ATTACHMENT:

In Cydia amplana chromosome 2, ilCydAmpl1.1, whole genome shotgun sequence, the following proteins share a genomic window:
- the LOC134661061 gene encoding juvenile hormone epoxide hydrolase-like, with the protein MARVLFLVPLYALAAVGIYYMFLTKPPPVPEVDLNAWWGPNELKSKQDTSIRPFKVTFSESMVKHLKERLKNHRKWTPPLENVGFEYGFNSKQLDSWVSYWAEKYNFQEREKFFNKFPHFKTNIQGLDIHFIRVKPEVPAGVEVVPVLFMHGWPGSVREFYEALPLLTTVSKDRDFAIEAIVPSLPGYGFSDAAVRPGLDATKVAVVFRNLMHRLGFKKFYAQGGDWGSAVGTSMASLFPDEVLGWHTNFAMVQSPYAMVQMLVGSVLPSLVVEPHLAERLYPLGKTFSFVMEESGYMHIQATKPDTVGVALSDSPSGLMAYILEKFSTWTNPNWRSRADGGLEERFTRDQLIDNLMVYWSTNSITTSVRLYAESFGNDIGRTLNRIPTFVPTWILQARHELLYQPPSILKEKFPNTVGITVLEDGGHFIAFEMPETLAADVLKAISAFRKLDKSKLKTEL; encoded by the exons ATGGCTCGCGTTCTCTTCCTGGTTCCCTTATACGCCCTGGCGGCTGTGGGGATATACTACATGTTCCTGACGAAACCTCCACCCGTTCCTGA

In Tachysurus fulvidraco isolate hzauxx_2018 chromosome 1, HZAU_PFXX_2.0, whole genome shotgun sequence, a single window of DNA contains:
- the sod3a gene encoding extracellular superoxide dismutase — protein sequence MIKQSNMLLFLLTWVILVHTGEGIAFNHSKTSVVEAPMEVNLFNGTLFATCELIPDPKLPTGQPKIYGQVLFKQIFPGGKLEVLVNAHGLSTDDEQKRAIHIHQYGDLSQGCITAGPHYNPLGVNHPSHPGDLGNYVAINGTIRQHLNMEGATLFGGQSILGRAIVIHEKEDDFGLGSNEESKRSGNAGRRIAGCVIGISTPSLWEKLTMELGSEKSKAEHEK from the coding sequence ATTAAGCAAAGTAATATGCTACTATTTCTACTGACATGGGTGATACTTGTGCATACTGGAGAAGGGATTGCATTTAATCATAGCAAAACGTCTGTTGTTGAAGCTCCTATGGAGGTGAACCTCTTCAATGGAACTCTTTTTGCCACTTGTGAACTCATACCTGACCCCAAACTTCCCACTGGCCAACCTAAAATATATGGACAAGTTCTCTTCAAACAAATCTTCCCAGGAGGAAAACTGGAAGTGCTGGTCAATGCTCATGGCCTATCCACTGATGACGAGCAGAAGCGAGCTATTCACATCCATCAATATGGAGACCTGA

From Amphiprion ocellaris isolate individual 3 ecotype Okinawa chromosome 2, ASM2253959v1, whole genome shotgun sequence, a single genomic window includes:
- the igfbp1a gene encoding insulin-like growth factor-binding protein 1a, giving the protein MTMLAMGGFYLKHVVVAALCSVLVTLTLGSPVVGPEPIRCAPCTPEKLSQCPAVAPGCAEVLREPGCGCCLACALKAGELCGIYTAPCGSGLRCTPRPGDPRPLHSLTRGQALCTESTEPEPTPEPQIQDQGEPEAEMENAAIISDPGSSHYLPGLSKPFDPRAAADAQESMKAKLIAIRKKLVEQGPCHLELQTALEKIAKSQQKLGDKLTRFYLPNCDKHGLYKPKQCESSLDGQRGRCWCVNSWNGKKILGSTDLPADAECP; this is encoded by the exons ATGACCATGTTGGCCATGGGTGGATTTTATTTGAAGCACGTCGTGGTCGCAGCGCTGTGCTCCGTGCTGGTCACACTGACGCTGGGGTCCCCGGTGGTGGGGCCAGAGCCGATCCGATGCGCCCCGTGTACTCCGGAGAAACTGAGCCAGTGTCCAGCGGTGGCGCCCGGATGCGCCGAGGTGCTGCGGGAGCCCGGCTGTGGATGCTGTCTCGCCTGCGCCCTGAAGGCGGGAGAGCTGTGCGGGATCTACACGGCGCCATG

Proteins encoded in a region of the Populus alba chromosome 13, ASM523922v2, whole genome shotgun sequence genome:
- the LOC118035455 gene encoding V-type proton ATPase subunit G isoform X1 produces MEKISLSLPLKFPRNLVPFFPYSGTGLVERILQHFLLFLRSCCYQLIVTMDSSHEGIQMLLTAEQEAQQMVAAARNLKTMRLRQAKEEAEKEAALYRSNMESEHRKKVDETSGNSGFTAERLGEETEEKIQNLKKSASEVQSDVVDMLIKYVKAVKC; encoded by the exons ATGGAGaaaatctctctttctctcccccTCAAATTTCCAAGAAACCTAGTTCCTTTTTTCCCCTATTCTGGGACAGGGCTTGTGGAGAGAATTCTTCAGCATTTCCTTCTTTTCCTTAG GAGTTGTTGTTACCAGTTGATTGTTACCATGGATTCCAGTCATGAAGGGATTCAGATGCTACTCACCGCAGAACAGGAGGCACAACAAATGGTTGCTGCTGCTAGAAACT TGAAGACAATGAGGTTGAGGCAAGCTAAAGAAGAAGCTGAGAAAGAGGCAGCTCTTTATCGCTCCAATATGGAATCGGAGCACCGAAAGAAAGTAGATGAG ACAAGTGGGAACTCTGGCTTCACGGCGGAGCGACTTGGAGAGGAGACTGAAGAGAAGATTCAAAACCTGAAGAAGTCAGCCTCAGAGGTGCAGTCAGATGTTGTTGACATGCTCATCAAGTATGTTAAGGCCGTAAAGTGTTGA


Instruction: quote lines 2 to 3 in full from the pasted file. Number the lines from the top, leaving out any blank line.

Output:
- the LOC134661061 gene encoding juvenile hormone epoxide hydrolase-like, with the protein MARVLFLVPLYALAAVGIYYMFLTKPPPVPEVDLNAWWGPNELKSKQDTSIRPFKVTFSESMVKHLKERLKNHRKWTPPLENVGFEYGFNSKQLDSWVSYWAEKYNFQEREKFFNKFPHFKTNIQGLDIHFIRVKPEVPAGVEVVPVLFMHGWPGSVREFYEALPLLTTVSKDRDFAIEAIVPSLPGYGFSDAAVRPGLDATKVAVVFRNLMHRLGFKKFYAQGGDWGSAVGTSMASLFPDEVLGWHTNFAMVQSPYAMVQMLVGSVLPSLVVEPHLAERLYPLGKTFSFVMEESGYMHIQATKPDTVGVALSDSPSGLMAYILEKFSTWTNPNWRSRADGGLEERFTRDQLIDNLMVYWSTNSITTSVRLYAESFGNDIGRTLNRIPTFVPTWILQARHELLYQPPSILKEKFPNTVGITVLEDGGHFIAFEMPETLAADVLKAISAFRKLDKSKLKTEL; encoded by the exons ATGGCTCGCGTTCTCTTCCTGGTTCCCTTATACGCCCTGGCGGCTGTGGGGATATACTACATGTTCCTGACGAAACCTCCACCCGTTCCTGA

In Tachysurus fulvidraco isolate hzauxx_2018 chromosome 1, HZAU_PFXX_2.0, whole genome shotgun sequence, a single window of DNA contains: